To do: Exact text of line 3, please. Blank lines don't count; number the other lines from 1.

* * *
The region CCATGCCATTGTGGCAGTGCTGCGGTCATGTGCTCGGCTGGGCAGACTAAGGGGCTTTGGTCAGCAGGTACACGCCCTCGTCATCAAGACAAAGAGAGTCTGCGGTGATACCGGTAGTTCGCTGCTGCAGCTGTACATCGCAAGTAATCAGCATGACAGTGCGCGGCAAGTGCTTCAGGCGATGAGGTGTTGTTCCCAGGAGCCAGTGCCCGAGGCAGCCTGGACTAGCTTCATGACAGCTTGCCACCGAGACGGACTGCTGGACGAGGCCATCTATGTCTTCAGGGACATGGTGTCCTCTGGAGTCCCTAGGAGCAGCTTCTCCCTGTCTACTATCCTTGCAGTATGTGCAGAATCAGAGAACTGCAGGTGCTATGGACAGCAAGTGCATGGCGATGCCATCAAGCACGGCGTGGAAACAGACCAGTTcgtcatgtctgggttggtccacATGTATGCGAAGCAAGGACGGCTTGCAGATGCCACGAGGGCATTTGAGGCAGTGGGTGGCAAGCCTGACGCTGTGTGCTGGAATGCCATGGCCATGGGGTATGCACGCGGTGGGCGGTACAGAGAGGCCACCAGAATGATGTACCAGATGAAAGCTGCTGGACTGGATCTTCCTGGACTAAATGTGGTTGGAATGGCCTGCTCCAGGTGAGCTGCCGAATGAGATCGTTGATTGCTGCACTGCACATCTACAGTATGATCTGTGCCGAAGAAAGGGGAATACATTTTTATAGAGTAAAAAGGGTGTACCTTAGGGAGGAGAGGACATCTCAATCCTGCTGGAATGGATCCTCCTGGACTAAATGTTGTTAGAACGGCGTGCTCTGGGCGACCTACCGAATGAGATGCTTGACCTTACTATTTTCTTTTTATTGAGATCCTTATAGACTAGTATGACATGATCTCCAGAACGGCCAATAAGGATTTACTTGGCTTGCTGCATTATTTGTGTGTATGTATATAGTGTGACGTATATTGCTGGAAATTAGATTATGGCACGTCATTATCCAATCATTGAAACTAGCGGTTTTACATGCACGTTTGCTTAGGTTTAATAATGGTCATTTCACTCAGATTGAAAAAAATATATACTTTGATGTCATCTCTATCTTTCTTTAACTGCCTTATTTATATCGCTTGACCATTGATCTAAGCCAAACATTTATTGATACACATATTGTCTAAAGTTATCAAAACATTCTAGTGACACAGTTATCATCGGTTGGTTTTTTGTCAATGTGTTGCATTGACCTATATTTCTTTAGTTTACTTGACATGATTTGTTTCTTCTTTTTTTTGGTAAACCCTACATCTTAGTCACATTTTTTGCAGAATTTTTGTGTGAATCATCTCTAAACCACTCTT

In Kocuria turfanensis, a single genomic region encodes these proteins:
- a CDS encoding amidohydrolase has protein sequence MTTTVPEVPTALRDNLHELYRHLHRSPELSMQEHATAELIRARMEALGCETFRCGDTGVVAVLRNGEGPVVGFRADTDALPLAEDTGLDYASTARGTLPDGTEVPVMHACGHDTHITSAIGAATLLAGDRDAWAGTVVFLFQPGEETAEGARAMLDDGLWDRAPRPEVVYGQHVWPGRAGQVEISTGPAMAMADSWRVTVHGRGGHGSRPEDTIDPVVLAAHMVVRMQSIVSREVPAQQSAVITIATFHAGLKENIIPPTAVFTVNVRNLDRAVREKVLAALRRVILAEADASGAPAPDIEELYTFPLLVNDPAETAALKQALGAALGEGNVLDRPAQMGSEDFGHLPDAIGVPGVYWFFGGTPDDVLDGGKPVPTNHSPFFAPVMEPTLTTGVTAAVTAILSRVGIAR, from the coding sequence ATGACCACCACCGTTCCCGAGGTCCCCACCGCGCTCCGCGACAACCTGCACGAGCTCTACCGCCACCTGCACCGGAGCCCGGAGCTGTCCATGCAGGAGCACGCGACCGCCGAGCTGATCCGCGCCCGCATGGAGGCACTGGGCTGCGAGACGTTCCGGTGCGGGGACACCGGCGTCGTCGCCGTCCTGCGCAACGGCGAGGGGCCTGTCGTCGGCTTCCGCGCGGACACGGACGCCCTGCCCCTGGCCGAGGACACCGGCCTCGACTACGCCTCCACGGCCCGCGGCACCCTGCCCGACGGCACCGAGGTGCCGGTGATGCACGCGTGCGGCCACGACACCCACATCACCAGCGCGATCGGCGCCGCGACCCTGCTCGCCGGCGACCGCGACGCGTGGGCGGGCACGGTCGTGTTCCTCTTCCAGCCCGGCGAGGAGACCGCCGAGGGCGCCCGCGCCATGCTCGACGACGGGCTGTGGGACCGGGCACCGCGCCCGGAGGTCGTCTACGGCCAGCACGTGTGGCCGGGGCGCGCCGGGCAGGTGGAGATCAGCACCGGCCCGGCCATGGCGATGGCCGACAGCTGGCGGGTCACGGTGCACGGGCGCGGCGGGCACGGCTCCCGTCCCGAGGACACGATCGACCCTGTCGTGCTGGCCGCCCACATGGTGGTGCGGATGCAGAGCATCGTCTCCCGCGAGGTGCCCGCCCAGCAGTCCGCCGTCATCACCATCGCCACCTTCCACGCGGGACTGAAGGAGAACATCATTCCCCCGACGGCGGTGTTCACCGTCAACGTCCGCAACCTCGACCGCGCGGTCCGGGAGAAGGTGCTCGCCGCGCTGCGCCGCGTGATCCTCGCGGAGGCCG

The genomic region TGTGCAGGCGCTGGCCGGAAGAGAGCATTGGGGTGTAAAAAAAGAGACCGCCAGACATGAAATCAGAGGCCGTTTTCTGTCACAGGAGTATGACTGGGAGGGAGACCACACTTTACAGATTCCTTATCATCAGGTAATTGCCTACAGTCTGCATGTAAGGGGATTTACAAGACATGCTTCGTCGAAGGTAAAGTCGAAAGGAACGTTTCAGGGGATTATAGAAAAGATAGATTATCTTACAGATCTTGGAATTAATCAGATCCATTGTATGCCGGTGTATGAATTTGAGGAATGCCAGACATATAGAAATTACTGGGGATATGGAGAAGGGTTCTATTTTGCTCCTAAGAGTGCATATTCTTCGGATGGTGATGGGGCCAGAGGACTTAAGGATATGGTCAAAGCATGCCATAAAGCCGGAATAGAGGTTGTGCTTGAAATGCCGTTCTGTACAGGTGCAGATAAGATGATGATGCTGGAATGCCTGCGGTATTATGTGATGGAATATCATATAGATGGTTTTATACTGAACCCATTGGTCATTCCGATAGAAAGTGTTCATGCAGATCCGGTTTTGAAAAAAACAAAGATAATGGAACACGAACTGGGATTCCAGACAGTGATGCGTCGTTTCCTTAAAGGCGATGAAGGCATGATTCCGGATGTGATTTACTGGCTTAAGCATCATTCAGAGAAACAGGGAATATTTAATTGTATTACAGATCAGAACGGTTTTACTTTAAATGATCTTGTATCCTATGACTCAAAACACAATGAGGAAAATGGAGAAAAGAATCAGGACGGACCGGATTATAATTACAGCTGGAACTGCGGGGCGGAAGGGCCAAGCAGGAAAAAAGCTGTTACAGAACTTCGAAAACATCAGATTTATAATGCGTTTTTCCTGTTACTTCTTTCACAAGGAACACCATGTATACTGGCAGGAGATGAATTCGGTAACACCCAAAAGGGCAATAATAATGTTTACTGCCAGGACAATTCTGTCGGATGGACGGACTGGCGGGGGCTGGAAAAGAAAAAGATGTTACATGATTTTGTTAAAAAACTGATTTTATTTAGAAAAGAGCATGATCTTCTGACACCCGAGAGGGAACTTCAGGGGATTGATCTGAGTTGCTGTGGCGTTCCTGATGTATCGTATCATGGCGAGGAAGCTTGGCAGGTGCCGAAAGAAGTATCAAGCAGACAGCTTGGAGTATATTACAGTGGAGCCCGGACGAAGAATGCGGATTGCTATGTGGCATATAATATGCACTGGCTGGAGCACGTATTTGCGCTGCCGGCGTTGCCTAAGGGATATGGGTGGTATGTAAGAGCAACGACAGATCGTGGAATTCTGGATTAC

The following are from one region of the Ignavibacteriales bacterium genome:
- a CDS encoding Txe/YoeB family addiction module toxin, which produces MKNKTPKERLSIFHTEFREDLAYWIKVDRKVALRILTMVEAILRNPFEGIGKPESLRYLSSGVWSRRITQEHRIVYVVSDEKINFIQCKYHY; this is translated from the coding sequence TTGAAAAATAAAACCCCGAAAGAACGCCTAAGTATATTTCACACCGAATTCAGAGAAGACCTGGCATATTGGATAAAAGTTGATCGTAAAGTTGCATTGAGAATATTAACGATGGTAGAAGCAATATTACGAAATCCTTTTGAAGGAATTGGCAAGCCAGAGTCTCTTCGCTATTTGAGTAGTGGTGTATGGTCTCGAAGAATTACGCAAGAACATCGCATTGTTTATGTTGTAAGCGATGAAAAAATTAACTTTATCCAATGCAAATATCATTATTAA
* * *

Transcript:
- a CDS encoding amidohydrolase has protein sequence MTTTVPEVPTALRDNLHELYRHLHRSPELSMQEHATAELIRARMEALGCETFRCGDTGVVAVLRNGEGPVVGFRADTDALPLAEDTGLDYASTARGTLPDGTEVPVMHACGHDTHITSAIGAATLLAGDRDAWAGTVVFLFQPGEETAEGARAMLDDGLWDRAPRPEVVYGQHVWPGRAGQVEISTGPAMAMADSWRVTVHGRGGHGSRPEDTIDPVVLAAHMVVRMQSIVSREVPAQQSAVITIATFHAGLKENIIPPTAVFTVNVRNLDRAVREKVLAALRRVILAEADASGAPAPDIEELYTFPLLVNDPAETAALKQALGAALGEGNVLDRPAQMGSEDFGHLPDAIGVPGVYWFFGGTPDDVLDGGKPVPTNHSPFFAPVMEPTLTTGVTAAVTAILSRVGIAR, from the coding sequence ATGACCACCACCGTTCCCGAGGTCCCCACCGCGCTCCGCGACAACCTGCACGAGCTCTACCGCCACCTGCACCGGAGCCCGGAGCTGTCCATGCAGGAGCACGCGACCGCCGAGCTGATCCGCGCCCGCATGGAGGCACTGGGCTGCGAGACGTTCCGGTGCGGGGACACCGGCGTCGTCGCCGTCCTGCGCAACGGCGAGGGGCCTGTCGTCGGCTTCCGCGCGGACACGGACGCCCTGCCCCTGGCCGAGGACACCGGCCTCGACTACGCCTCCACGGCCCGCGGCACCCTGCCCGACGGCACCGAGGTGCCGGTGATGCACGCGTGCGGCCACGACACCCACATCACCAGCGCGATCGGCGCCGCGACCCTGCTCGCCGGCGACCGCGACGCGTGGGCGGGCACGGTCGTGTTCCTCTTCCAGCCCGGCGAGGAGACCGCCGAGGGCGCCCGCGCCATGCTCGACGACGGGCTGTGGGACCGGGCACCGCGCCCGGAGGTCGTCTACGGCCAGCACGTGTGGCCGGGGCGCGCCGGGCAGGTGGAGATCAGCACCGGCCCGGCCATGGCGATGGCCGACAGCTGGCGGGTCACGGTGCACGGGCGCGGCGGGCACGGCTCCCGTCCCGAGGACACGATCGACCCTGTCGTGCTGGCCGCCCACATGGTGGTGCGGATGCAGAGCATCGTCTCCCGCGAGGTGCCCGCCCAGCAGTCCGCCGTCATCACCATCGCCACCTTCCACGCGGGACTGAAGGAGAACATCATTCCCCCGACGGCGGTGTTCACCGTCAACGTCCGCAACCTCGACCGCGCGGTCCGGGAGAAGGTGCTCGCCGCGCTGCGCCGCGTGATCCTCGCGGAGGCCG